Improving The Linux Desktop
Ken Starks writing for Foss Force asks What Would You Do to Improve Linux?, and I'm glad he did, because I have a list. Oh my do I have a list. For me, the Linux desktop has been full of promise, but the promise has always been just out of reach. It's been full of "the next version is going to be awesome", for every version that comes out. It's been chasing fifty rabbits at once, and almost catching a few. Linux desktops, I think it's time we had a talk.
Computers can be endlessly fascinating; there is an entire universe of things that can be done with one. In this fascination we can get lost, and believe that the universe we are so enthralled with is just as important to everyone else as it is to us. We love to explore minutia, argue about the differences between GPL and the LGPL, and why we should call it "GNU/Linux" instead of just "Linux", and most of all, explain why everyone else should use our favorite flavor of desktop Linux. "It's about freedom" we say, "look at how Apple restricts your choice", unaware that to those who have chosen a different rabbit hole to go down computers are just another tool that they need to work. To us, it can feel a bit like magic, the first time you change something important about how your computer works. It can be exhilarating, that feeling of accomplishment, of power. In open source, you control your universe, and this control can be intoxicating. However, like many who have been given power they were unprepared to wield, the open source community has not always made the best choices.
Most engineers are not designers, but open source gives developers the ability to design interfaces as they see fit. Hence, we have disappearing menus in Unity, windows that fly around the screen in Gnome 3, and the KDE desktop that I have found to be completely incomprehensible for so many years that I gave up looking at it (apologies to the KDE team and enthusiasts, it's been a few years, I'm sure it's awesome now). The Foss Force article has a series of good points about why desktop Linux hasn't reached as widespread of an adoption as hoped, and the comments below the article are full of members of the community voicing their complaints and suggestions. In the comments are ideas like "make Windows integration better" and "make it easier to add disks". Many of the comments have good and valid suggestions, but most of them ignore the core of what makes Linux both wonderful and doomed to existence as an enthusiasts system. The Linux distributions are all made from various software packages, each with a different set of maintainers, with a different set of values and agendas. While each group has given their software and their efforts to the open source community, each group is just a little bit different. It is in these differences that our love of minutia starts to show through. Some people don't like the default Ubuntu desktop, so they clone Ubuntu and add a slightly different desktop and release it as a new derivative. This is good because it brings new ideas into the fold, and shows how things can be done just a little differently. However, each time this happens it also fragments the community just a little bit more. Is this good or bad? Depends on how you look at it.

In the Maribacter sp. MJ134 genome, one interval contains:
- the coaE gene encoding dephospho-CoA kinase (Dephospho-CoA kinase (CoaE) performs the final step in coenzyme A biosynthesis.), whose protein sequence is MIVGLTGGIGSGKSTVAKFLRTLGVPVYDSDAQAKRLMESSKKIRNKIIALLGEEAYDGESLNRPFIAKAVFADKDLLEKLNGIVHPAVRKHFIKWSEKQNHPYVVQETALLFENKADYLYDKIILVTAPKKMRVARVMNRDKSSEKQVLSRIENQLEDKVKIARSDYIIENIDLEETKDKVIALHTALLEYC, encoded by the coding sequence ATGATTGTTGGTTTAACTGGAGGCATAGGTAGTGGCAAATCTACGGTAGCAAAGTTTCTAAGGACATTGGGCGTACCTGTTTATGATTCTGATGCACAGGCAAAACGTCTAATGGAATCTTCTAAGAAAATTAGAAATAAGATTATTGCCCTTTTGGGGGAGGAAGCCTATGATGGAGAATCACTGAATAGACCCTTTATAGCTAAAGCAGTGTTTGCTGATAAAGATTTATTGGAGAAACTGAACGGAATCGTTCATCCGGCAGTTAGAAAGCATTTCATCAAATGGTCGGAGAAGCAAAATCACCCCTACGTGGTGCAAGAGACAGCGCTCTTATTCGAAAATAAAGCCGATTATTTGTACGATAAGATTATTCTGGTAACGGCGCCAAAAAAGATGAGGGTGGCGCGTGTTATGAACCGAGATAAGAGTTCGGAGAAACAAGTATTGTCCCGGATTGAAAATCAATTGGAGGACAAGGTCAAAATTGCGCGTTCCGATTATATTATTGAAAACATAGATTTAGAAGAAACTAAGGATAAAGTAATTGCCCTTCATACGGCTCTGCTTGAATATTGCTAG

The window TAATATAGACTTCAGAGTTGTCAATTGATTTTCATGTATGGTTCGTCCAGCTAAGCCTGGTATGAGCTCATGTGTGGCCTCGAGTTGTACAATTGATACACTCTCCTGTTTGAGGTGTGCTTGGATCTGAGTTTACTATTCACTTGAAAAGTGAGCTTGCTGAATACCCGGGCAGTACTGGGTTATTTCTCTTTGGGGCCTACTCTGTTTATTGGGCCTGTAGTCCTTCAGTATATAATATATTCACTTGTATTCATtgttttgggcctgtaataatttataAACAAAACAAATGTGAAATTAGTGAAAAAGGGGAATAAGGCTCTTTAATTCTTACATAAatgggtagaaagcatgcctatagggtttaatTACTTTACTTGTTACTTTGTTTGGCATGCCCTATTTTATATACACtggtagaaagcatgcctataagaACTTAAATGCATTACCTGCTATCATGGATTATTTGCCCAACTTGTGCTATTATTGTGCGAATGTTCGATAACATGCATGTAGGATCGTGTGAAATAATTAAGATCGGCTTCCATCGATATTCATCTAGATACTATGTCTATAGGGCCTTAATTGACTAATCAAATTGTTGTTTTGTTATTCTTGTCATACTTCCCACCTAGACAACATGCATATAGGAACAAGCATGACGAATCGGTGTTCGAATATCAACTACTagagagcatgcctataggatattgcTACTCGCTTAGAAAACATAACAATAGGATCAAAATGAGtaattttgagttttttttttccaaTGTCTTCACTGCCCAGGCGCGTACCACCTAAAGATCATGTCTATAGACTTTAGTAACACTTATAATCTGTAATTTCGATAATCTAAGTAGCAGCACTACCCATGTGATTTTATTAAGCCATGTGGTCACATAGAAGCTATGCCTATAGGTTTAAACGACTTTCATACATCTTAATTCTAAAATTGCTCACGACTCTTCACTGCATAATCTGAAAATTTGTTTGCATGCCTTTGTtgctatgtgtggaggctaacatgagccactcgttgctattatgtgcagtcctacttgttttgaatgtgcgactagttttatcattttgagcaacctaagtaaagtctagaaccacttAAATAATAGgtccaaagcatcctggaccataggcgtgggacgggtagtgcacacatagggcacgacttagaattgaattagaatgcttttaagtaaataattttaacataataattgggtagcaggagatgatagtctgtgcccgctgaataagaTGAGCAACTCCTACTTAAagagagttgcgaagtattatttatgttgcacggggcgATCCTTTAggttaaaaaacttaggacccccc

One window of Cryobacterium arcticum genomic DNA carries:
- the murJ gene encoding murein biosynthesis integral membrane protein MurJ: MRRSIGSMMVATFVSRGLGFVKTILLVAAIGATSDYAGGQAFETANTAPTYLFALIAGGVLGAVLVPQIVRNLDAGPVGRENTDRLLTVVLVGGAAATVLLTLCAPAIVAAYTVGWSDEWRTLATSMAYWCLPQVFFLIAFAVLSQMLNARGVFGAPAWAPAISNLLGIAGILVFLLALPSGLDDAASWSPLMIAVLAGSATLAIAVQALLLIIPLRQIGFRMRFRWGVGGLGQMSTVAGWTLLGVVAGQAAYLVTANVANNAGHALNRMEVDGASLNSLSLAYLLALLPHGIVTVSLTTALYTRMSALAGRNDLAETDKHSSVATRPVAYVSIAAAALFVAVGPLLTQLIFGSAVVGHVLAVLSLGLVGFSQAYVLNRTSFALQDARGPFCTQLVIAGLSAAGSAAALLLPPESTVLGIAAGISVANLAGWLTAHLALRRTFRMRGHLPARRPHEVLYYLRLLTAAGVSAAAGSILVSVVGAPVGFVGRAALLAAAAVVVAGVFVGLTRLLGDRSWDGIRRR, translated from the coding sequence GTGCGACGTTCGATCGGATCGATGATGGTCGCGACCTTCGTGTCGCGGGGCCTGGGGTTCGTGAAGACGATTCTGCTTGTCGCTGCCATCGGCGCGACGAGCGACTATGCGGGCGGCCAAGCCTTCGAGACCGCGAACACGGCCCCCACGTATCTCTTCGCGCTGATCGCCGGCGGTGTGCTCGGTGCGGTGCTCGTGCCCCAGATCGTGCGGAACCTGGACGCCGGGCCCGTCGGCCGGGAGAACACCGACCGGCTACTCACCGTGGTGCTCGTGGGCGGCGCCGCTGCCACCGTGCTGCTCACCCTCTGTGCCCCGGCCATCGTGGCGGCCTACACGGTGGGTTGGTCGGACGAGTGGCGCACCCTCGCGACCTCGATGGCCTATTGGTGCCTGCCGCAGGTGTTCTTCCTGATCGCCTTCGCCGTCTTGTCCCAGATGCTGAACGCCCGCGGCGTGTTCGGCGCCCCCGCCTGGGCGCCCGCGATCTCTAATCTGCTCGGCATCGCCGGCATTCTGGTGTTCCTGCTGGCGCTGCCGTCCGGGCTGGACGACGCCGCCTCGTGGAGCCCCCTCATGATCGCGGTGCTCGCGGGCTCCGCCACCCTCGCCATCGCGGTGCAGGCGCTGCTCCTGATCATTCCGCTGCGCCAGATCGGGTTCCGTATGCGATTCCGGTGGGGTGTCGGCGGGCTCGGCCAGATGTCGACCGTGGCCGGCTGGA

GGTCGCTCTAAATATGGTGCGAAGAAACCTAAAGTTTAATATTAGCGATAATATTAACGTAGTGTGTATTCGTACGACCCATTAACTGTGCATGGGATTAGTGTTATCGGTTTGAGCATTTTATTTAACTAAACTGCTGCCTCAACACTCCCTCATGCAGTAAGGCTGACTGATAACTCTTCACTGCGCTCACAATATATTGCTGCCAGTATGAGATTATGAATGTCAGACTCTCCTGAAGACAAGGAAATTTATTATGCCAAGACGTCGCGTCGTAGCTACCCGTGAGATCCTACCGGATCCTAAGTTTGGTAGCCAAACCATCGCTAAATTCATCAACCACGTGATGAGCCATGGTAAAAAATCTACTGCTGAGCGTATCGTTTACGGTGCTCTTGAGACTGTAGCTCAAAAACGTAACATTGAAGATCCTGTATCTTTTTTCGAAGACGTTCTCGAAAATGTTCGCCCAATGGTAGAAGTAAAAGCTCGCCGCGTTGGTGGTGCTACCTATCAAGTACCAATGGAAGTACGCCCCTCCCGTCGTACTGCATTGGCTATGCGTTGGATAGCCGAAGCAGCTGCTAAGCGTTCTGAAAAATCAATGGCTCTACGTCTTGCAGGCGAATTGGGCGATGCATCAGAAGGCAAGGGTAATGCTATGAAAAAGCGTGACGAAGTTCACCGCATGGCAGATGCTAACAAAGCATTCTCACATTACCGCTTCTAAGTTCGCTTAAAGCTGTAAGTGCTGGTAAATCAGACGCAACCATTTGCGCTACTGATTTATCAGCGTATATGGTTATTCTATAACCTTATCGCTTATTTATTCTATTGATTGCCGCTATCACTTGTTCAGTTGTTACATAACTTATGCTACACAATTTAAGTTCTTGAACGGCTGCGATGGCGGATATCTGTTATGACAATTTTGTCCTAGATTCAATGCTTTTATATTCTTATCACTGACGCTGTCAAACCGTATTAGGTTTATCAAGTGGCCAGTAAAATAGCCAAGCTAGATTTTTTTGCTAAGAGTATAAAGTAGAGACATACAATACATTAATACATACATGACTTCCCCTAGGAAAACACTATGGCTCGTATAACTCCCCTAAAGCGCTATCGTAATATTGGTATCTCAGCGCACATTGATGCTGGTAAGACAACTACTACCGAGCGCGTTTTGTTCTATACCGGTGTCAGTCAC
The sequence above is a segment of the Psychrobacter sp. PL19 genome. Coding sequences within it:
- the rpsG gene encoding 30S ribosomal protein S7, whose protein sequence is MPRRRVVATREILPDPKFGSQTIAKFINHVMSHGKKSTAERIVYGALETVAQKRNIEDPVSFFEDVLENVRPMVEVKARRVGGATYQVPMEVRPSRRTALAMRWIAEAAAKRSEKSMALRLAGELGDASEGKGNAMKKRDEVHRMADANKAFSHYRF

The Linux desktop is built from thousands of little parts, interlocing together, each built by a different team. At times it is a wonder that it ever works at all! But it does work, and most of the time it works well. Sometimes, however, things don't work, they start to fall apart, and it is during these times we like to make lists of ten things we'd like to change about Linux, and put our pet peeve that just happened at the top.
So, after all this, here are my suggestions, my list that I set out to write. Point one: keep doing what you are all doing. Technology is always going to be a reflection of the values of the people who create it, and the Linux desktop is a reflection of the multi-cultural, multi-national, and inclusive culture that we have. Linux, for all it's warts and bumps and bruises, is also beautiful because of what it is. The world needs the Linux desktop just as it is right now. But it also needs more.
Point two: pick one distribution, say, Ubuntu, and burn it to the ground. Then, pick up the pieces, and build something completely new. Take no software from the rest of the community, or the rest of the tech industry, and take only ideas. Build the entire operating system from the ground up, based on the Linux kernel, with a single team, under a single roof, with a single design and philosophy. Focus on the best of what has come before, and the best new ides that need solid implementation. Leave behind all the cruft and build something entirely new.
So far, the closest thing I've seen to this vision is Aral Balkan's Indie project. However, he seems focused on the mobile market right now, I'd like to see this approach geared towards the desktop. Is it possible? Sure, anything is possible. Likely? Who knows. The entire Linux ecosystem is unlikely, and yet, here it is. There are no limits to what we can accomplish.